Menu Close
BBC/FX Networks/Raymond Liu

Devs: explaining the philosophy at the centre of Alex Garland’s mind-bending TV show

Devs, the new TV series from writer and director Alex Garland, is a cracking show. It has an engaging storyline, great acting, gorgeous cinematography and a thumping soundtrack. But it also has the potential to baffle some viewers thanks to the centrality of quantum mechanics and metaphysical philosophy to its plot.

The show features a fanatical tech billionaire named Forest, who is convinced that science proves that the events of our lives are predetermined and that, as a result, we don’t have free will to choose or moral responsibility for our actions.

Philosophers tend to agree that the answer to whether the future is fixed does depend on what science tells us about the universe. But what science tells us (and quantum mechanics in particular) turns out to be far from clear.

Quantum mechanics is a way of describing the universe at the atomic scale that is widely believed to be true. But whether it tells us that the universe (and so our lives) are predetermined is a hotly contested matter. There are different interpretations of quantum mechanics – and the different interpretations tell us different things.

One interpretation that gets mentioned briefly in Devs is called the von Neumann–Wigner interpretation. According to this view, the laws of nature are indeterministic, meaning they have true randomness built into them. This would mean the future is open and our lives are not predetermined.

But the two main interpretations considered in the show are the de Broglie–Bohm interpretation and the many worlds (or Everett) interpretation. According to both these theories, the laws of nature are fixed and deterministic. Everything has a specific cause and nothing happens randomly.

And so, you might think, that settles the matter. If the laws of nature are both fixed and deterministic, so the thought goes, then everything that has ever happened and will ever happen flows from these laws, and the universe and our lives within it develop along a single inevitable path (or “tramline”, as Forest calls it).

Forest believes the future is fixed in a single path. BBC/FX Networks/Raymond Liu

But things are a bit more complicated than this. The many worlds interpretation implies that the universe actually follows a multitude of inevitable paths, splitting into different versions of itself at every point that quantum mechanics means something could potentially occur in different ways – with each version being as real as every other. As the universe splits, so do you. On some paths you might be an astronaut, on others a hairdresser.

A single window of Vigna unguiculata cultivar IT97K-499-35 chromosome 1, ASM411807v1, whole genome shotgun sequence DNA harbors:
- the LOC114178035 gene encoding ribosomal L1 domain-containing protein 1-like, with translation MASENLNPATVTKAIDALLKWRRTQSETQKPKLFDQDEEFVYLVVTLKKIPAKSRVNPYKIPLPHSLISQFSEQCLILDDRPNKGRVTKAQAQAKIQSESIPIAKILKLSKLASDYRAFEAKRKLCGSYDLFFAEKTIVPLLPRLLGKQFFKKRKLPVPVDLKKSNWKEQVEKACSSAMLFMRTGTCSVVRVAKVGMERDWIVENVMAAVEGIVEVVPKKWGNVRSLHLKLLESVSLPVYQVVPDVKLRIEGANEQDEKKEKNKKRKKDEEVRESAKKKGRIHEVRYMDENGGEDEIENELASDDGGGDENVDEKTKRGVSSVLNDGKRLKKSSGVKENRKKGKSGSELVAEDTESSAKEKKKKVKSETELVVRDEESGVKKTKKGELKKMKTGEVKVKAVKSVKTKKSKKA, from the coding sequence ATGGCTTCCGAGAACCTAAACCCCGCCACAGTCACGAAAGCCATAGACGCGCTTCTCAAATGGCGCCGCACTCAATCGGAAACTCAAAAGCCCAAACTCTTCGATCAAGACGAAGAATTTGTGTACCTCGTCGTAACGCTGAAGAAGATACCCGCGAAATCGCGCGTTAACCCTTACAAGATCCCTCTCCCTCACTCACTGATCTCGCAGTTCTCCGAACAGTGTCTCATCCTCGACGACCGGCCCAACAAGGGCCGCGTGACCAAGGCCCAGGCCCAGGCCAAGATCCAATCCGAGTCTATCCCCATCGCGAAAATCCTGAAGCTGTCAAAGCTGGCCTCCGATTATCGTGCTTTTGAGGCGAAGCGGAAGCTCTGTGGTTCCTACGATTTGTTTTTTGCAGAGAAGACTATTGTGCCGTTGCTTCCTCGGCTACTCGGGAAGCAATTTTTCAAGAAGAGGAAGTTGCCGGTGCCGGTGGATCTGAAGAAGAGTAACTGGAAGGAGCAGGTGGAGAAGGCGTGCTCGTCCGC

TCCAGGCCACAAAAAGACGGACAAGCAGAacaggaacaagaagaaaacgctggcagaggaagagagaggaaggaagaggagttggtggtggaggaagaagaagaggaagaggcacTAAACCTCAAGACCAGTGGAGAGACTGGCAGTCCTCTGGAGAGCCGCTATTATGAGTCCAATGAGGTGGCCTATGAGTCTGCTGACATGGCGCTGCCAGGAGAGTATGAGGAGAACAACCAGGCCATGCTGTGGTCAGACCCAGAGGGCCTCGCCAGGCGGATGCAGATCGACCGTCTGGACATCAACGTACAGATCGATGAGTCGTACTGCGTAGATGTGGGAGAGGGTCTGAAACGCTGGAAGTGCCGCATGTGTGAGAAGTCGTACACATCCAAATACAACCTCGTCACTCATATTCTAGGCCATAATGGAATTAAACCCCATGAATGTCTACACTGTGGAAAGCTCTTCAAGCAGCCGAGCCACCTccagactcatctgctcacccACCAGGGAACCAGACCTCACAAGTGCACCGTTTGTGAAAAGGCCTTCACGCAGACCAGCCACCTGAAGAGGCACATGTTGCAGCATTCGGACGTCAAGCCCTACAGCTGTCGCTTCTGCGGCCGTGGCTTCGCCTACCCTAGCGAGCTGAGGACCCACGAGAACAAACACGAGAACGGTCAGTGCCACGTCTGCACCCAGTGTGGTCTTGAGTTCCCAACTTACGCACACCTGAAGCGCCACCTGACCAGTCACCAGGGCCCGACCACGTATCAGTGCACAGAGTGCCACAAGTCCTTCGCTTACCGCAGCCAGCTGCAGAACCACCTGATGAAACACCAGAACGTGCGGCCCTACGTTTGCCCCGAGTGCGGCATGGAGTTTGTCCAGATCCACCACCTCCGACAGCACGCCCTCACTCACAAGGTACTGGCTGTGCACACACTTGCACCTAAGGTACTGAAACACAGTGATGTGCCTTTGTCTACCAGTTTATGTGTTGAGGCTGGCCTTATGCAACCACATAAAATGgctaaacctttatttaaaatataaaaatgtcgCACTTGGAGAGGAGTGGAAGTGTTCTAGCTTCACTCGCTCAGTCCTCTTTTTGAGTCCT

But, crucially, this view of the universe is still consistent with the laws of nature being fixed and deterministic. The laws produce multiple different futures for each of us rather than a single future, but each of these futures is produced just as inevitably as if there were only one path.

It’s also worth noting that determinism is different from fatalism, the belief that some events will happen no matter what you do because of fate or destiny. This view denies the deterministic view that present events have a causal effect on future events.

Free will

It’s tempting to think that these two visions of a deterministic universe provide a simple answer to the question of whether we have free will. If there is only a single future that we cannot alter then we must lack free will. If there are multiple futures then each of us can and will do many different possible things – and so free will does exist. But this simple answer is highly problematic, for two reasons.

First, it isn’t clear that the multiple future view really allows for the possibility that we could act differently from the way we do. If you pick a cheese sandwich over a tuna sandwich, this choice arguably only represents free will if you could have gone with the tuna instead. If there’s only one predetermined future then that possibility is ruled out.

But if there are multiple futures that all occur in different versions of the universe, one in which it is determined that you pick tuna and the other in which it is determined you pick cheese, then you couldn’t really have chosen the other option in either of them. And so it seems that even the multiple future view robs us of free will.

Second, it isn’t clear that free will actually requires us to be able to act differently. If your actions aren’t determined, some argue, then they must be random. And random actions cannot be free.

An alternative view is that free will consists in our being able to translate our desires into action. For example, some drug addicts in some sense do not really want to take drugs but find themselves doing so anyway. Or you may want to get out of bed and yet find yourself continuing to lie there as the clock ticks on. In this way, all of us may lack free will at those moments when we are not able to do what we really want to do.

Crucially, with this account of free will, whether we are able to translate our desires into action may or may not be predetermined. So the issue of whether there is a single inevitable future or multiple versions becomes entirely irrelevant to the debate.

It also means that you are morally responsible for your actions if they come from your desires, not whether or not we live in a deterministic universe in which the future can be predicted. In which case, Forest has a lot to answer for.

Want to write?

Write an article and join a growing community of more than 150,600 academics and researchers from 4,452 institutions.

Register now